author/source: Suzette Martinez Standring
How do you move readers? Be vulnerable. Evoke emotion, and if you feel it, you can convey it. But how is it possible when inner hobgoblins spew criticism even before the first sentence is tapped out? Defensive shrinkage from ridicule is common, and it shows in the writing. Do not be captured by fear. Instead, capture your own transformative moment. How? By immersing yourself in that long-ago moment.
Relaxation leads to the creation of vivid writing, and such relaxation has many synonyms: meditation, self-hypnosis, trance, daydreaming. Using this skill to enliven my own writing is something I discovered in 1990 when I was certified in hypnotherapy, purely out of curiosity as to the mind-body connection. One is “talked” into a state of meditative trance by using descriptive and sensory words. At that time, I was struck by the direct parallel to good writing, which immerses a reader into an experience by drawing on the imagination and five senses.
The hypnotic goal is to work out issues in a relaxed state, and again, the meditative process struck me as useful to writing. Years later when I become a professional writer and syndicated columnist, I learned readers hope for a resolution, a takeaway, a shared lesson. This component of insight often is elusive as we battle writer’s block and frustration. Therefore, relaxation unlocks the doors to the subconscious, where stories and emotions reside. Relaxation allows the writer to bypass the chattering critics of the conscious mind. Instead of laboring to create a story, the story can arrive in its fullness.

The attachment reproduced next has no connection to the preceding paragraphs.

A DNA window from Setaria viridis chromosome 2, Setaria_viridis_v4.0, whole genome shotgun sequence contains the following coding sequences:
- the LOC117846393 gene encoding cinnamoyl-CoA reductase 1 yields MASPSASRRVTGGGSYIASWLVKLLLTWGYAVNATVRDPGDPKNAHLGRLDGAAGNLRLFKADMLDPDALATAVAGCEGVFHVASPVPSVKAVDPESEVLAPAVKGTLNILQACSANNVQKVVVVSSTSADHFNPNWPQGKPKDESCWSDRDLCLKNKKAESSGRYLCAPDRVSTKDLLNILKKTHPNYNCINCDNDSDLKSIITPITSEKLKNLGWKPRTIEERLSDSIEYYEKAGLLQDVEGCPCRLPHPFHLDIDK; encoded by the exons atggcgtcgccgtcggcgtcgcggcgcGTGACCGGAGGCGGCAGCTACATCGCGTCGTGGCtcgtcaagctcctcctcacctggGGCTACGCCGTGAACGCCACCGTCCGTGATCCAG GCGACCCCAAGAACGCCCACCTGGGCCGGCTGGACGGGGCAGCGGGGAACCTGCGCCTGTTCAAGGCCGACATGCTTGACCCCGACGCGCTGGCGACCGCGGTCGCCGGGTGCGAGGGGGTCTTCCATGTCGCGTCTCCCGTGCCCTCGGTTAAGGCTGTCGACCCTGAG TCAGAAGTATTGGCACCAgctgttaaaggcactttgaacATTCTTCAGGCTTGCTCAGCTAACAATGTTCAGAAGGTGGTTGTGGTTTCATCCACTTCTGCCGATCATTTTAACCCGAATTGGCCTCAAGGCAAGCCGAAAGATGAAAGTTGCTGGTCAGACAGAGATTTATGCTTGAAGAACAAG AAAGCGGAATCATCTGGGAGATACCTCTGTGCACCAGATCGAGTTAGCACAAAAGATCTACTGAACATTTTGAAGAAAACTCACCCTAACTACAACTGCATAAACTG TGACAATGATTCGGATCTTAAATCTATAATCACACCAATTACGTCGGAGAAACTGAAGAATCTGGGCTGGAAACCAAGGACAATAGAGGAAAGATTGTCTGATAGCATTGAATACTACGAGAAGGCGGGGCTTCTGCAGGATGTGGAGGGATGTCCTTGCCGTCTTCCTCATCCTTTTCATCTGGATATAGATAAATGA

Using meditation to explore memories for written storytelling is easy. Everyone is capable of reaching a focused, relaxed state of mind. At one writing workshop, I led 150 writers in a group hypnosis exercise with satisfying success.
While it is so much more effective to be led on this journey, as I often do for others, the steps can be used as a pathway to creativity. You might even try taking the steps with a writing partner. Take turns leading the other with these prompts, interspersed with calming, affirmations (“You are safe.” “Allow yourself to go deeper into relaxation.”) Here are the guidelines and remember to give yourself the time and the space to ease into the experience.
Relax your body, focus on breathing.
Allow the path of your breath to lead you to a memory.
Be the observer. Immerse yourself in the surroundings and sensations.
Observe colors, time of day, the season.
Who is present? What is happening?
Feel the emotion of this memory. What does the emotion say, if it could speak?
In what way has this memory shaped your outlook today?
During the experience, you are not taking notes. You are simply observing. Plenty of time to come back to the present and pick through the raw gemstones from your subconscious, the realm of your authentic self. The final edit, or polish, becomes much easier. Happy mining!
Email Suzette Martinez Standring: [email protected] or visit www.readsuzette.com She is syndicated with GateHouse Media, is the author of The Art of Column Writing and The Art of Opinion Writing, and presents writing workshops nationally.